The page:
Can travel be a deductible expense to the SMSF?

Recently, it has come to our attention that there are several education promoters offering courses to be held in overseas locations such as Aspen, Phuket, Bali etc. The issue at hand, can the trustee attend such a course, have a holiday at the same time as being educated about running their SMSF, then charge the costs back to the fund, where the fund then claims them as a tax deduction. These promoters encourage the trustee to charge the whole cost of attending to the SMSF.

As auditors, we encourage trustees to seek ongoing education when it comes to administering their self managed superannuation fund. Our concern is that the advice they could be receiving is lacking and they should not charge such education / travel expenses back to the fund and claim the tax deduction.

It is our opinion that trustees need to be informed that such activities to be paid by the fund must first be authorised by the fund, refer to the SMSF trust deed. Following this, ensure payment is allowed under superannuation law, pay close attention to SIS Regulation 5.01 (1).

We draw the trustees attention to the sole purpose test. This is the best way to get them thinking about whether any decision they make in relation to their SMSF is for the sole purpose of providing retirement benefits to its members. Personal expenses, that provide a current benefit to the trustee, such as a trip, a new computer or training course should not be claimed as self managed super fund deduction. When we go to perform an audit, items like this raise a red flag.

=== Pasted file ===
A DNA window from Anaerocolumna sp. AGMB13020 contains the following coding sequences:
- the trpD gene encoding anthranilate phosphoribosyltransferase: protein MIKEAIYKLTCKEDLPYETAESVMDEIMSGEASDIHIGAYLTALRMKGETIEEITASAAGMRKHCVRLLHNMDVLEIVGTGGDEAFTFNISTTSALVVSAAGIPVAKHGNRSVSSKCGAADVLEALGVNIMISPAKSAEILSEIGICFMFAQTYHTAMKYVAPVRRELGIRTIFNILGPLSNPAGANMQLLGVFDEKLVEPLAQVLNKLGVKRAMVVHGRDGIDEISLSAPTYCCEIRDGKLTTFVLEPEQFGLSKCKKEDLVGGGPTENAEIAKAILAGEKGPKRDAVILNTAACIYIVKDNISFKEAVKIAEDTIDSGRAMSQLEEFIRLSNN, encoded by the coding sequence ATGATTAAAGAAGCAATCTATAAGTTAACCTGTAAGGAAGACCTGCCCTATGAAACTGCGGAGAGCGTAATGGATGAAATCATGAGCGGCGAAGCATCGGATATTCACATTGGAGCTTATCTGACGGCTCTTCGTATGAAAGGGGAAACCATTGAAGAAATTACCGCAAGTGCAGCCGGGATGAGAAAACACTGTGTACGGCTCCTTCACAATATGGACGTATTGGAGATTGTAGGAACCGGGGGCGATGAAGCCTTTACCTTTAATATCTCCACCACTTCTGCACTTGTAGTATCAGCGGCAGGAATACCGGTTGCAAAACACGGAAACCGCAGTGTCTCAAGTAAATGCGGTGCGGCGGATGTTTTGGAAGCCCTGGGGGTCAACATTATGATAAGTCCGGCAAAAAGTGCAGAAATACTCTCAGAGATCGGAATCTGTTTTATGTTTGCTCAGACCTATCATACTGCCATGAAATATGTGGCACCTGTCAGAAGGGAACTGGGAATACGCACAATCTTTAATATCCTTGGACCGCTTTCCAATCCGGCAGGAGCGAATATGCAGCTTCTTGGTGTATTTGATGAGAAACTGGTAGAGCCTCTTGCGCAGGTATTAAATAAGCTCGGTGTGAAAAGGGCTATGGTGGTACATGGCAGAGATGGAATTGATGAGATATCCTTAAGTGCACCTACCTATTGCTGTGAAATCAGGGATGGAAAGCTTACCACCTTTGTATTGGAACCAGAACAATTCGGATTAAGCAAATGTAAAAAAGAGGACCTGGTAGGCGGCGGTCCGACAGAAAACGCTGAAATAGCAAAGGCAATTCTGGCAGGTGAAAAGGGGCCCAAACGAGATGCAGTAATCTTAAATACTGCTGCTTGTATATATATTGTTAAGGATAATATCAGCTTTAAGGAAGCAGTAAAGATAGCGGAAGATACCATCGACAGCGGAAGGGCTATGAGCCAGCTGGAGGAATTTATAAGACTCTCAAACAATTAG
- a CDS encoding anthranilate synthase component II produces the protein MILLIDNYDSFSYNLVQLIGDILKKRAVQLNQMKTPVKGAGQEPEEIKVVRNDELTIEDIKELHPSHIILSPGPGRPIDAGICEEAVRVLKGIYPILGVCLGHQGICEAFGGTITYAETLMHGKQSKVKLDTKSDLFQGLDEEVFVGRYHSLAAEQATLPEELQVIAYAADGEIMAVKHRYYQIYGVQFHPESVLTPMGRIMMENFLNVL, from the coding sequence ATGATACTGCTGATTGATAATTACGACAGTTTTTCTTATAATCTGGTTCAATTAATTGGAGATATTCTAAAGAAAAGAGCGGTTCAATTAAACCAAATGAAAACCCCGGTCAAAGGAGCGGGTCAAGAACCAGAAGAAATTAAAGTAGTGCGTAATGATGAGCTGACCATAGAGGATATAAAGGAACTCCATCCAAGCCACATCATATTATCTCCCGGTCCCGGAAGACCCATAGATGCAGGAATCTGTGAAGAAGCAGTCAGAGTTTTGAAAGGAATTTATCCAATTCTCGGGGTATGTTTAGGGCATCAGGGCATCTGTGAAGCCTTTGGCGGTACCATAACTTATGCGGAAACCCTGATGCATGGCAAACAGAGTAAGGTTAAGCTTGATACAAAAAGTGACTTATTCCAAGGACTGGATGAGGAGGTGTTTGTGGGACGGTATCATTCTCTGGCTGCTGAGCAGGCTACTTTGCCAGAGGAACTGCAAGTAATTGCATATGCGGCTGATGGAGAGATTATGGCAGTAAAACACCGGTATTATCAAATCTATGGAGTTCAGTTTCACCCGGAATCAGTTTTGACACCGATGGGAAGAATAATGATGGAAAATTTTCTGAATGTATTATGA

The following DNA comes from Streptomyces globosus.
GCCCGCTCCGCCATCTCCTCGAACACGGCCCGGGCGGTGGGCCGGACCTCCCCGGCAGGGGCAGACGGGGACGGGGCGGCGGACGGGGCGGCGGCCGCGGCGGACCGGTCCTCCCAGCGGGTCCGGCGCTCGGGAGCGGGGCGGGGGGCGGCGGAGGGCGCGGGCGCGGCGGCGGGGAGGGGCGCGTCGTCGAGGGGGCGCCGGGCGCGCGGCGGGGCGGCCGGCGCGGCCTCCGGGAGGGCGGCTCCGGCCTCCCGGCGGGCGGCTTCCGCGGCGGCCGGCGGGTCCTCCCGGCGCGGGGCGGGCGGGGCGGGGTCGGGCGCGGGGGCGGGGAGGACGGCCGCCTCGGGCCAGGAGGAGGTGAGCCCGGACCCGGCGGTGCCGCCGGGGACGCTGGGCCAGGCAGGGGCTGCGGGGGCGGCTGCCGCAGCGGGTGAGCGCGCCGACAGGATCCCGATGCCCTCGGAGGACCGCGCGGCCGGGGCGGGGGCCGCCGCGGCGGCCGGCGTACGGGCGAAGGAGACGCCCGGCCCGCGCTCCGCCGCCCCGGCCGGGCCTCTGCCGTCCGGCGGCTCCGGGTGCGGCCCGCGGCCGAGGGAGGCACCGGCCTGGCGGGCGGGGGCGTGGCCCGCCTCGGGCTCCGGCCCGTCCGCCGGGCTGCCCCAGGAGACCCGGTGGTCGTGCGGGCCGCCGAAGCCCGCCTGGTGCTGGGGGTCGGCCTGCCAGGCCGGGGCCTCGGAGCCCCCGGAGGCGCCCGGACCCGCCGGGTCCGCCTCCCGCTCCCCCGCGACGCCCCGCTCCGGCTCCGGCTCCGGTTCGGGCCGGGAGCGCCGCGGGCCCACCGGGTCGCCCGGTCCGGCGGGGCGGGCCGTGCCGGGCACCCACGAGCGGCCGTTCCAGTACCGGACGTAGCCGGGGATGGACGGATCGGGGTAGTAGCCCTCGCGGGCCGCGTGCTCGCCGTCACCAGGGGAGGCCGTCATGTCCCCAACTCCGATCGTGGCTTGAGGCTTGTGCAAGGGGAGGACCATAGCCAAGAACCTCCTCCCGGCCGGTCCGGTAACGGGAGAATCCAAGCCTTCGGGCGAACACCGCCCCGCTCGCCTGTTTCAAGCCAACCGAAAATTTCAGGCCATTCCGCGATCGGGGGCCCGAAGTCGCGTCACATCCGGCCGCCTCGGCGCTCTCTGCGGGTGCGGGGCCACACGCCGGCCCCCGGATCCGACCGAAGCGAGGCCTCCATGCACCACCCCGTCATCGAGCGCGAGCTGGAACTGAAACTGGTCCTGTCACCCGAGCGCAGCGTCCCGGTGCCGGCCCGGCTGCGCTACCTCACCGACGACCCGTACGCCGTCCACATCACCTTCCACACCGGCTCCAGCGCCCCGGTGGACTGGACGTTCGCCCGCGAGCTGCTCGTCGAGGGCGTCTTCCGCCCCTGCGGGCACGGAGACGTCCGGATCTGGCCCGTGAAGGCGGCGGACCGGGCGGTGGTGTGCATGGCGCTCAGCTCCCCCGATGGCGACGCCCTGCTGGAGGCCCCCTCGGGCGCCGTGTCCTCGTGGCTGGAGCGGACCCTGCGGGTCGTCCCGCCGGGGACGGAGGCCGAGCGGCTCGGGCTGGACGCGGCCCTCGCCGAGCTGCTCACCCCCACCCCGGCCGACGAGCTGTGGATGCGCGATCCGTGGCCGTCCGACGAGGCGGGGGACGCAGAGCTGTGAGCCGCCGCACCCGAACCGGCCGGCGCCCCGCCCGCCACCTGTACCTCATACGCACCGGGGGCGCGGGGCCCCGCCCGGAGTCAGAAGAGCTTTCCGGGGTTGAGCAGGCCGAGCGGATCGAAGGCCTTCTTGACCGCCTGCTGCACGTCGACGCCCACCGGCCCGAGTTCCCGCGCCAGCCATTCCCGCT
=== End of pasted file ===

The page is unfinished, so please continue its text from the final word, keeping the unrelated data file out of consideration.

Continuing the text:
AS the trustee incurs an expenses on behalf of the SMSF, they must be mindful that the expense relates to the funds income, they are not expenses of a personal nature and in particular not related to the fund’s exempt income (usually pension income). This creates difficulties and the waters can become muddied when trying to divide expense between personal/exempt income/ income related. Key concern is that personal expenses are not tax deductible, but by charging them back to the fund you will also be breaching superannuation laws.

Consider, that where the SMSF reimburses members or their relatives for private expenses, it could be in breach of the sole purpose test and of the SIS Act provisions that prohibit members from using the fund resources for private purposes. By using the SMSF to pay for private activities, SMSF trustees are exposed to penalties for breaching superannuation law. The key danger is that the fund may become non-complying resulting in the fund losing essential tax concessions. During the course of an audit, if we discovered such action we would have to report this as a contravention. Upon the ATO investigating they may disqualify the trustees.

DISCLAIMER: The above is general advice only, you should not act on this advice without consulting a professional adviser to discuss your personal circumstances.